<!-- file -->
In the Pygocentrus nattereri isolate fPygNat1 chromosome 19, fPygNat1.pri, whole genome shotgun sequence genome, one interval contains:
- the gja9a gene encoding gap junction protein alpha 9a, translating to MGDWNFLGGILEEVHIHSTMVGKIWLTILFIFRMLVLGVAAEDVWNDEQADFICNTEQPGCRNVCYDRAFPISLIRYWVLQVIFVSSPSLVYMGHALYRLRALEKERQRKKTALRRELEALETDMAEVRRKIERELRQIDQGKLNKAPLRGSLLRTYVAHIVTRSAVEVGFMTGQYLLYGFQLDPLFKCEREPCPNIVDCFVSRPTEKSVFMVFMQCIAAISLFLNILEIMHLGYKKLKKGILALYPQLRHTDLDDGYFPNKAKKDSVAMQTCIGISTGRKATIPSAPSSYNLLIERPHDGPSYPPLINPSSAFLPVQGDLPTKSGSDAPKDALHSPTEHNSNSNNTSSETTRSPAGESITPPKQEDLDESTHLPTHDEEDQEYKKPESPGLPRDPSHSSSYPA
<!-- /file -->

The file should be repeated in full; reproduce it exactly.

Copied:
In the Pygocentrus nattereri isolate fPygNat1 chromosome 19, fPygNat1.pri, whole genome shotgun sequence genome, one interval contains:
- the gja9a gene encoding gap junction protein alpha 9a, translating to MGDWNFLGGILEEVHIHSTMVGKIWLTILFIFRMLVLGVAAEDVWNDEQADFICNTEQPGCRNVCYDRAFPISLIRYWVLQVIFVSSPSLVYMGHALYRLRALEKERQRKKTALRRELEALETDMAEVRRKIERELRQIDQGKLNKAPLRGSLLRTYVAHIVTRSAVEVGFMTGQYLLYGFQLDPLFKCEREPCPNIVDCFVSRPTEKSVFMVFMQCIAAISLFLNILEIMHLGYKKLKKGILALYPQLRHTDLDDGYFPNKAKKDSVAMQTCIGISTGRKATIPSAPSSYNLLIERPHDGPSYPPLINPSSAFLPVQGDLPTKSGSDAPKDALHSPTEHNSNSNNTSSETTRSPAGESITPPKQEDLDESTHLPTHDEEDQEYKKPESPGLPRDPSHSSSYPA